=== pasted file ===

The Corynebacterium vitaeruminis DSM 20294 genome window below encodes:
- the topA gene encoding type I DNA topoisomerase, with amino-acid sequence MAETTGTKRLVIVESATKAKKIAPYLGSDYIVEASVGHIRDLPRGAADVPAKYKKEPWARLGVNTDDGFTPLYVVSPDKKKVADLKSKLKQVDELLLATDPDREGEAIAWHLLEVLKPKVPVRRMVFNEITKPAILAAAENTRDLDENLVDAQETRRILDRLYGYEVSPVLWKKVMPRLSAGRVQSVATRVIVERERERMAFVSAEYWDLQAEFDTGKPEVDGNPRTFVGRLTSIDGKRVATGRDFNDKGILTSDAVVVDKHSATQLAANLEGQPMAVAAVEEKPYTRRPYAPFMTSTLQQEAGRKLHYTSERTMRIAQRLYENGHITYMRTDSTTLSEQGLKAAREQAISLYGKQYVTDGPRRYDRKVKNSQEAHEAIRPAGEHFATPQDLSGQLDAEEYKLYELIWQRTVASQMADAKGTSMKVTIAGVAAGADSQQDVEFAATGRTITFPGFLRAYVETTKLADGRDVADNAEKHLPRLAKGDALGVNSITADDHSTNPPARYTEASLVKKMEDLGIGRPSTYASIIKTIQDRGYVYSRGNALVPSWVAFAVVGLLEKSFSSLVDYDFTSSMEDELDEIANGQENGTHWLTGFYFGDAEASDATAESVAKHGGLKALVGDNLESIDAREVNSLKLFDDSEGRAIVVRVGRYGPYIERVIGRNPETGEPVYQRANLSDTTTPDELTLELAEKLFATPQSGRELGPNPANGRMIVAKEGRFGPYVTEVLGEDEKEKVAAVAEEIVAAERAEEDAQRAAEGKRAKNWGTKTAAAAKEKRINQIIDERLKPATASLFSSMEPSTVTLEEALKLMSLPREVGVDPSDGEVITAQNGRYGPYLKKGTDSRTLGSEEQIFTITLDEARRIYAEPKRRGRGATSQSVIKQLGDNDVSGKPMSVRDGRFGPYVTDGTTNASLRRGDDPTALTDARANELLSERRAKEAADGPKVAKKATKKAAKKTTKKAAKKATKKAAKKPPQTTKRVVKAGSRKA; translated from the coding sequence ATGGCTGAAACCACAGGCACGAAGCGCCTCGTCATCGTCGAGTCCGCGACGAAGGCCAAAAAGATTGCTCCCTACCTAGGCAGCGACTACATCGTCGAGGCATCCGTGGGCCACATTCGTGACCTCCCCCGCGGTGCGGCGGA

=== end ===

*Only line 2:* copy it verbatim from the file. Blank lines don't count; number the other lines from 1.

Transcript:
- the topA gene encoding type I DNA topoisomerase, with amino-acid sequence MAETTGTKRLVIVESATKAKKIAPYLGSDYIVEASVGHIRDLPRGAADVPAKYKKEPWARLGVNTDDGFTPLYVVSPDKKKVADLKSKLKQVDELLLATDPDREGEAIAWHLLEVLKPKVPVRRMVFNEITKPAILAAAENTRDLDENLVDAQETRRILDRLYGYEVSPVLWKKVMPRLSAGRVQSVATRVIVERERERMAFVSAEYWDLQAEFDTGKPEVDGNPRTFVGRLTSIDGKRVATGRDFNDKGILTSDAVVVDKHSATQLAANLEGQPMAVAAVEEKPYTRRPYAPFMTSTLQQEAGRKLHYTSERTMRIAQRLYENGHITYMRTDSTTLSEQGLKAAREQAISLYGKQYVTDGPRRYDRKVKNSQEAHEAIRPAGEHFATPQDLSGQLDAEEYKLYELIWQRTVASQMADAKGTSMKVTIAGVAAGADSQQDVEFAATGRTITFPGFLRAYVETTKLADGRDVADNAEKHLPRLAKGDALGVNSITADDHSTNPPARYTEASLVKKMEDLGIGRPSTYASIIKTIQDRGYVYSRGNALVPSWVAFAVVGLLEKSFSSLVDYDFTSSMEDELDEIANGQENGTHWLTGFYFGDAEASDATAESVAKHGGLKALVGDNLESIDAREVNSLKLFDDSEGRAIVVRVGRYGPYIERVIGRNPETGEPVYQRANLSDTTTPDELTLELAEKLFATPQSGRELGPNPANGRMIVAKEGRFGPYVTEVLGEDEKEKVAAVAEEIVAAERAEEDAQRAAEGKRAKNWGTKTAAAAKEKRINQIIDERLKPATASLFSSMEPSTVTLEEALKLMSLPREVGVDPSDGEVITAQNGRYGPYLKKGTDSRTLGSEEQIFTITLDEARRIYAEPKRRGRGATSQSVIKQLGDNDVSGKPMSVRDGRFGPYVTDGTTNASLRRGDDPTALTDARANELLSERRAKEAADGPKVAKKATKKAAKKTTKKAAKKATKKAAKKPPQTTKRVVKAGSRKA; translated from the coding sequence ATGGCTGAAACCACAGGCACGAAGCGCCTCGTCATCGTCGAGTCCGCGACGAAGGCCAAAAAGATTGCTCCCTACCTAGGCAGCGACTACATCGTCGAGGCATCCGTGGGCCACATTCGTGACCTCCCCCGCGGTGCGGCGGA